Two Households, Both Alike In Indignity

It’s been tough for the Liberal Democrats and Coalition supporters over the past few weeks. Many on the liberal flank of the unholy union have been getting jittery, talk of rebellion on the forthcoming tuition fees bill is rife and the party is openly mocked for renegading on their pre-election pledge.

But for those who have struggled to understand how a coalition works and are horrified by the Liberal’s concessions, they should keep a close eye on today’s announcement by Ken Clarke.

If free education is something close to a Lib Dem’s heart, then crime sits in every Tory’s gut. Before the election (and indeed, probably before any election) the Conservatives campaigned under a ‘tough on crime’ banner, promising more prisons, harsher sentences, and abstinence programs for drug addicts.

And yet, despite these promises to their electorate, the Justice Secretary Ken Clarke has announced that instead of creating more prison places, there will be less. Less prison places, more community sentences. Why? Because the evidence suggests that prison does not work, and community punishments do.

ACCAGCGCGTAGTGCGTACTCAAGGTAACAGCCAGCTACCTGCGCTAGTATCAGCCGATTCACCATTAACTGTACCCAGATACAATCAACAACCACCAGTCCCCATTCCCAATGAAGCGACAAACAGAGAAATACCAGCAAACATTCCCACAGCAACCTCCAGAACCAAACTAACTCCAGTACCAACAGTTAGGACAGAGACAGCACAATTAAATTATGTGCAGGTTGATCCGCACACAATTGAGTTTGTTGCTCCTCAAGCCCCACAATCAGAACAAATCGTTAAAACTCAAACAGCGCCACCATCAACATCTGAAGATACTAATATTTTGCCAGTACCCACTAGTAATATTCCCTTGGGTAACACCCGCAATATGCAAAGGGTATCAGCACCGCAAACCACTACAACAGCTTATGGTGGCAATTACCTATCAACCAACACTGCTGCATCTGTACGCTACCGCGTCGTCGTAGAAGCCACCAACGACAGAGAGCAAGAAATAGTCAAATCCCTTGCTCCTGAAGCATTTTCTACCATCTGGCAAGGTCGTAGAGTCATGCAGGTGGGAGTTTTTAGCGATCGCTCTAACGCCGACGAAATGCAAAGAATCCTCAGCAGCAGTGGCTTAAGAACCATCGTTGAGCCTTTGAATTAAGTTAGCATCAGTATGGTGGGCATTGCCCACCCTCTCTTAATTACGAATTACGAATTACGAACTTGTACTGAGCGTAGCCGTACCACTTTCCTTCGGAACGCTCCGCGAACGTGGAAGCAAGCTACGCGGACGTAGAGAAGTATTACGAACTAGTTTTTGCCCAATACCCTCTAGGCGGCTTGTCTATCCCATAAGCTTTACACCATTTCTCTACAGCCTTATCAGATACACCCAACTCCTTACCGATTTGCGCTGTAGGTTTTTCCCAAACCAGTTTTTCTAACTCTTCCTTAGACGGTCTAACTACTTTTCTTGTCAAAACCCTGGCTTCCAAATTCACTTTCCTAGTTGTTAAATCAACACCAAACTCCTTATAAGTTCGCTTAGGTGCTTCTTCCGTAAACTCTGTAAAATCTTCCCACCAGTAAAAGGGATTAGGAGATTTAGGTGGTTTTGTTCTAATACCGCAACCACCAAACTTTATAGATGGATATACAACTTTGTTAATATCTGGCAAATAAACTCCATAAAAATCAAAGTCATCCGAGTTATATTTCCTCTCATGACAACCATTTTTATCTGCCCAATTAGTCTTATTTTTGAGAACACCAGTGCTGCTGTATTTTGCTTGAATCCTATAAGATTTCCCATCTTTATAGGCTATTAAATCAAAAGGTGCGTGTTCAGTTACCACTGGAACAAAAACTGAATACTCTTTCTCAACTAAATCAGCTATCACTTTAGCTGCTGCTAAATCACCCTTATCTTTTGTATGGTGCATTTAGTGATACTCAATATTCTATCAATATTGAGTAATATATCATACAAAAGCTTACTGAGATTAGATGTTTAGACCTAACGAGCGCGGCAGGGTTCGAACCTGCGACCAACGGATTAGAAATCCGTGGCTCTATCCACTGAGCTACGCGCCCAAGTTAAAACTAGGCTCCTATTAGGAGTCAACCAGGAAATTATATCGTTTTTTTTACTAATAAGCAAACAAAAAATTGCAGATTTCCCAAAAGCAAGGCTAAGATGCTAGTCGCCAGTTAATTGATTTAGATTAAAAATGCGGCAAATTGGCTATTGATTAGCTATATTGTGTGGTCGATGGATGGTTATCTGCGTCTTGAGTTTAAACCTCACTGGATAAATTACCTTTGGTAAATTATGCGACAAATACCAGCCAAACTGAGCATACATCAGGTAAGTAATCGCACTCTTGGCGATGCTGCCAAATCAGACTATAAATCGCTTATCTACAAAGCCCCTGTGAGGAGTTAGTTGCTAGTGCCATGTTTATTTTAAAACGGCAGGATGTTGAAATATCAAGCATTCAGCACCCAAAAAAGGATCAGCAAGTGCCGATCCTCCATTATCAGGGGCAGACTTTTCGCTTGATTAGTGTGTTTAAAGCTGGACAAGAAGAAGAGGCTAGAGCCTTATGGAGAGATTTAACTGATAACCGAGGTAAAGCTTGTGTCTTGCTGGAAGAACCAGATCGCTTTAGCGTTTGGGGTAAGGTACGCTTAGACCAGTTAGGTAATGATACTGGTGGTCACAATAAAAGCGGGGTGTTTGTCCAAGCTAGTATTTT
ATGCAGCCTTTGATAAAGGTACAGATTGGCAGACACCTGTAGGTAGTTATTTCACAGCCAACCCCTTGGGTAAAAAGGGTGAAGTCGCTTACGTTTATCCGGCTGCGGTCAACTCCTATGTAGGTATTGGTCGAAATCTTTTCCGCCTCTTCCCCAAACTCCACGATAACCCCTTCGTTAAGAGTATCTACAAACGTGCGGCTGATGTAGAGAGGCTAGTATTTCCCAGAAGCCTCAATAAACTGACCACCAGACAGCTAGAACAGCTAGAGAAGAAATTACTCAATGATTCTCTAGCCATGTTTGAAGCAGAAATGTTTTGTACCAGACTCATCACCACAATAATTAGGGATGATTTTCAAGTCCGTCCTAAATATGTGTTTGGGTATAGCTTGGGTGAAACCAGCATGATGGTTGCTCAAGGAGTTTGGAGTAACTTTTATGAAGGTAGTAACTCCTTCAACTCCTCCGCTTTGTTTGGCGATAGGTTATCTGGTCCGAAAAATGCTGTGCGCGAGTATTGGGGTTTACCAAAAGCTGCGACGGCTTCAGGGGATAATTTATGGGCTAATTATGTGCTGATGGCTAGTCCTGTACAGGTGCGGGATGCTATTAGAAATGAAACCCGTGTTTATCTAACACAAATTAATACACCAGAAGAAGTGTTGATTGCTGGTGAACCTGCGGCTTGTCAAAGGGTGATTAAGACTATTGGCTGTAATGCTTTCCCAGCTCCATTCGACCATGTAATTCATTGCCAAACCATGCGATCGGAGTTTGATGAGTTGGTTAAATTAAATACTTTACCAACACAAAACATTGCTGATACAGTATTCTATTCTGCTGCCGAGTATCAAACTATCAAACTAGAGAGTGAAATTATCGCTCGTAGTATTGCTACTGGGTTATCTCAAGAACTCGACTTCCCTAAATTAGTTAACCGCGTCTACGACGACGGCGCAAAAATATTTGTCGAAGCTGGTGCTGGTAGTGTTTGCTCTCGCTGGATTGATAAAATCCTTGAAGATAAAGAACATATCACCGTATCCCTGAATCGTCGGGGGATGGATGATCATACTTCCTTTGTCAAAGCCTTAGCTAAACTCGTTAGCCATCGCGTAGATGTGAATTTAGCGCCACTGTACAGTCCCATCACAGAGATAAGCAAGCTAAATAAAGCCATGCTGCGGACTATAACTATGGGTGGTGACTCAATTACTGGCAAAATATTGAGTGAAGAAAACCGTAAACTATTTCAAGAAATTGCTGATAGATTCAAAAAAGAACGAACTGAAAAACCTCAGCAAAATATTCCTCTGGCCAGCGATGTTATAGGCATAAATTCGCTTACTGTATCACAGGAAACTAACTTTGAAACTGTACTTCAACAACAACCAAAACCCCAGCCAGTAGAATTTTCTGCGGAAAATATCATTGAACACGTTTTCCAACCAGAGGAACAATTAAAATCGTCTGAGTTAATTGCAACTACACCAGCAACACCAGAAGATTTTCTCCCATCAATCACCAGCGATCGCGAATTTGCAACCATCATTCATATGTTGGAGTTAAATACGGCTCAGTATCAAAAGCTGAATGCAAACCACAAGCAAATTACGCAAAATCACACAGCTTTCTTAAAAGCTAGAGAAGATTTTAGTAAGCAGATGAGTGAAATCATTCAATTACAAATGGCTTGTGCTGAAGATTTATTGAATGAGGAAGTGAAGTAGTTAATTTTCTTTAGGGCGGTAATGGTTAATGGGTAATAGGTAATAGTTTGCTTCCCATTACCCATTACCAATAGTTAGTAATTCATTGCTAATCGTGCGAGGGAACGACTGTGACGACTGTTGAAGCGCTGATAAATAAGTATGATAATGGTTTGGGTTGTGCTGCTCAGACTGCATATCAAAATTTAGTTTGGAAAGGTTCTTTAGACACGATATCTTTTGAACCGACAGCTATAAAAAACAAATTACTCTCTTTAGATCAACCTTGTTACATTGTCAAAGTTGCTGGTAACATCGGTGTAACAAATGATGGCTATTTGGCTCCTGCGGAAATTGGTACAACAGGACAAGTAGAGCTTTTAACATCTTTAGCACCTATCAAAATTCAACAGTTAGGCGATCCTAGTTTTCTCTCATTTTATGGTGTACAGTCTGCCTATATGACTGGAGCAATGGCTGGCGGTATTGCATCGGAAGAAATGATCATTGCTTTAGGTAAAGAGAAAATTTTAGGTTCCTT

“I think the prison system is not doing some of the things it’s meant to do. That’s stopping us preventing the rise of a criminal under-class who commit more crime when they are out.”

Ho ho ho. What a crazy mixed-up world this is, when a conservative party is proposing sensible policies on crime. He also wants to put more emphasis on putting drug addicts into treatment instead of prison and identifying inmates with mental illnesses.

This could all be straight out of the Lib Dem’s Big Book of Crimefighting and no doubt those of a liberal persuasion will be delighted. One significant delight is the dropping of the Tory pledge on mandatory sentences for carrying knives. On this Clarke said:

“Serious knife crimes will get serious prison sentences, but we’re not setting absolute tariffs.”

This will anger many Tories who campaigned under a ‘tough on anyone who looks like they could be a criminal’ stance, and indeed there is already talk of a rebellion from Tory back-benchers.

But this is the price of a coalition. Without the Liberal Democrat wing there is no chance Ken Clarke would be able to push this ahead. Indeed, it is doubtful such a sensible and liberal conservative could hold such a position in government at all. This will anger many conservatives, but the reply is the same as it was to the lib dems who are getting ansy about the tuition fees: you didn’t win the election so you have to compromise.

The fate of Ken Clarke’s proposals may well rest in the hands of the lib dems. If they rebel on Thursday over the education bill, then that will give an excuse to the Tories to rebel over crime. And this will cause a downward spiral to the end of the coalition, a snap election, and ultimately victory to Labour who will slime their way back into power without a shred of conviction between them.

We wait with baited breath.

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